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Variations on Brainstorming

Last week we examined the basics of brainstorming. Now we'll explore some variations and how they might be useful

Before you select a variation, think about the nature of your group:

  • Do you need to create more space for some quiet participants?
  • Are there one or two loud voices taking all the airtime?
  • Is there fear around speaking up because the subject is sensitive or the boss is in the room?
  • Do you need creativity in a group that is stuck?

Each situation calls for a different form of brainstorming.

Key Points To Take Away

--- Pick the variation that best suits the nature of your group.
--- In a group that works easily together, Popcorn Brainstorming is easy.
--- In a group with some quiet people, Subgroup Brainstorming may help.
--- Try One-at-a-Time Brainstorming if you are struggling with a few loud voices that are drowning out the rest.
--- Are participants afraid to raise ideas? Sticky Note Brainstorming protects anonymity.

Popcorn Brainstorming is a simple tool for groups in which everyone is comfortable speaking out. You just open the floor for ideas and take them as they come. Summarize ideas as necessary and record them on a flip chart. Remember to review the basic rules outlined in the last week's article, Brainstorming: The Basics.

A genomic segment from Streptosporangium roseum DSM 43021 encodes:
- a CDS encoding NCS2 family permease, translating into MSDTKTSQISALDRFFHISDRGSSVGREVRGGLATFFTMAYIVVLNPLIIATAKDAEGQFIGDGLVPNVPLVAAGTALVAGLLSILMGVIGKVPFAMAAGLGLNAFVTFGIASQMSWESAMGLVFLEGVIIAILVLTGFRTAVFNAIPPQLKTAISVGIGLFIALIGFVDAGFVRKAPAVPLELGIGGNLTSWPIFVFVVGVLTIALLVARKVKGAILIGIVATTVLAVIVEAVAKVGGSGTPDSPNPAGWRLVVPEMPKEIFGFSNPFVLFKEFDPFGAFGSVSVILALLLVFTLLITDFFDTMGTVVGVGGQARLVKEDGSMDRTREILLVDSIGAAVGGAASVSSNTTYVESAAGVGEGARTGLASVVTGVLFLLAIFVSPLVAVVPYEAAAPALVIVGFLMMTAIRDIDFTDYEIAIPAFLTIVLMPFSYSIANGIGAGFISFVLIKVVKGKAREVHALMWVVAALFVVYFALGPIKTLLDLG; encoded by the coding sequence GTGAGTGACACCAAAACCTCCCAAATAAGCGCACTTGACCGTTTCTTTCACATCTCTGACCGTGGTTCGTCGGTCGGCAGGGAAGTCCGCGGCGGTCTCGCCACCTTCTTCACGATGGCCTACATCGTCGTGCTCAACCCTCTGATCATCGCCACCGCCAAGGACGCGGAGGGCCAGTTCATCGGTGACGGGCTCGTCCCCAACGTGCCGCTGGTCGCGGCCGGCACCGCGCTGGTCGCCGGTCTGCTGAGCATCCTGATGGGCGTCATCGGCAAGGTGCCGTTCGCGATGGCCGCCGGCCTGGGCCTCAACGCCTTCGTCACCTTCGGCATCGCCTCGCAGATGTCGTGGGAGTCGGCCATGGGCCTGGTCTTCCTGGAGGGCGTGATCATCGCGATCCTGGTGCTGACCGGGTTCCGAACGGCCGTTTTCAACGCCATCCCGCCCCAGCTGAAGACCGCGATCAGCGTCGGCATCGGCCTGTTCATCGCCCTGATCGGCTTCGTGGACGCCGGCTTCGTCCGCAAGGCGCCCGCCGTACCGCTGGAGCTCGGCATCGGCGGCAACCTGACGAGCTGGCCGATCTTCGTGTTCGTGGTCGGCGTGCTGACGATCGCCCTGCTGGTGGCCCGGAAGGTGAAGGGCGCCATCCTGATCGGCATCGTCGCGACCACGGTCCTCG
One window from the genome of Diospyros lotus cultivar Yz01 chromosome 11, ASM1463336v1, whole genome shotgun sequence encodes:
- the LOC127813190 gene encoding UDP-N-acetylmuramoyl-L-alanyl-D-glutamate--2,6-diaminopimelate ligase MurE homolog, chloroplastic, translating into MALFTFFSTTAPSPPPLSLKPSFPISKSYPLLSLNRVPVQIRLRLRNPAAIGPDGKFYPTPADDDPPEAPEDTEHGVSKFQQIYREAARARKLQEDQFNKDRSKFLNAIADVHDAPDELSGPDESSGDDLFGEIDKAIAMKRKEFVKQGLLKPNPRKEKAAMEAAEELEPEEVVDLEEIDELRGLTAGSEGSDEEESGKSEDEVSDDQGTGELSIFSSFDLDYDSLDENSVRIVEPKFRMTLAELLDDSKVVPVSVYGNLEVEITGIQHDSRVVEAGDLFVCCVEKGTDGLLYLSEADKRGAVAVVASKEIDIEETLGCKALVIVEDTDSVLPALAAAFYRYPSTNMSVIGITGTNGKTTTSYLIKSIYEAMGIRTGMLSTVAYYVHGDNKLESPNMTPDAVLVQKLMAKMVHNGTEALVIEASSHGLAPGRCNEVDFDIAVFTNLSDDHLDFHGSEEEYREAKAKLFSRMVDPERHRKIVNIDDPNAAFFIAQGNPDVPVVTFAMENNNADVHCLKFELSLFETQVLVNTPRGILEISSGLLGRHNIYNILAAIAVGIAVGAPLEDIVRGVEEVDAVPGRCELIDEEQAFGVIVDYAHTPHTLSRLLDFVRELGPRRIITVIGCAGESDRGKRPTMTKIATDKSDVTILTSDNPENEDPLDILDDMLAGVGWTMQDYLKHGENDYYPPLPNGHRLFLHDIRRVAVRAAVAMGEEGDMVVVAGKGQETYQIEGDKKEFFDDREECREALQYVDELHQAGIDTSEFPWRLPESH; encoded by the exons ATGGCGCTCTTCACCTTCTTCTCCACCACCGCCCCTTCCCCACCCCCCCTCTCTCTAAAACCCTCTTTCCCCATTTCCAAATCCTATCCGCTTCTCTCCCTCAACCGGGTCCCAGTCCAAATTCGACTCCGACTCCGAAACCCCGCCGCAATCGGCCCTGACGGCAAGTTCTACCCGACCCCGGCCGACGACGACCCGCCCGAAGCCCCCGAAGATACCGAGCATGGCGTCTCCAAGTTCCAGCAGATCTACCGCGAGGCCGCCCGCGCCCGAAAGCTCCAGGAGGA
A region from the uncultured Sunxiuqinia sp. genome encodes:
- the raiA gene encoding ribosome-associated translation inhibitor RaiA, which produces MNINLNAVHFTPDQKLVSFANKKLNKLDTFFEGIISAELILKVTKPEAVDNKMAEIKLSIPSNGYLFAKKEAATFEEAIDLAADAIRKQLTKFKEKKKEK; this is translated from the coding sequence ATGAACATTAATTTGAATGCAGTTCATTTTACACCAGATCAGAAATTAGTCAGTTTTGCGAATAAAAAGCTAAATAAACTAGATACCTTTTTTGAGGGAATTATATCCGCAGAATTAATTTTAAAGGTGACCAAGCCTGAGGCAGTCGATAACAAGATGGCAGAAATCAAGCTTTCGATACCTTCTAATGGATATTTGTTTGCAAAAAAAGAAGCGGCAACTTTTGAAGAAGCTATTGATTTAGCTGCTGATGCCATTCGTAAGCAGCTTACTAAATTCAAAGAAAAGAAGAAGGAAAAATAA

Subgroup Brainstorming is good if you are worried about uneven participation or if you have a large group. People will feel safer starting in small groups, and everyone will get more time to speak. Multiple conversations often raise the level of energy in the room. Divide the group into subgroups of 2-4 participants each. Ask each group to generate a list of ideas in a specific time period. Then bring the groups together and take one idea at a time from each group until all the ideas are recorded.

Sticky Note Brainstorming allows participants some anonymity as they write their ideas on sticky notes. Give each participant a stack of notes and a marker. Ask them to write only one idea per note and to write legibly. Collect the notes and put them on the wall. Sticky notes are easy to move and reorganize at this time or as you prepare to move to the evaluation phase.

One-At-a-Time Brainstorming ensures that everyone has a chance to speak. Ask each participant to take a minute to make his own list of ideas. Then go around the group taking one idea at a time from the participants and recording it. Continue going around the group until all the ideas are recorded.

For more information about variations on traditional brainstorming, order your copy of Great Meetings! Great Results today.

NEXT WEEK IN GREAT MEETINGS: Graphic brainstorming, including brain mapping (mind mapping) and fishbone diagrams.

About Great Meetings

Pam Plumb and Dee Kelsey are your facilitators in charge of Education World's Great Meetings series. They are also authors of the popular guide to meeting facilitation, Great Meetings! Great Results. Together, Pam and Dee have more than 40 years' experience facilitating change and training meeting leaders.

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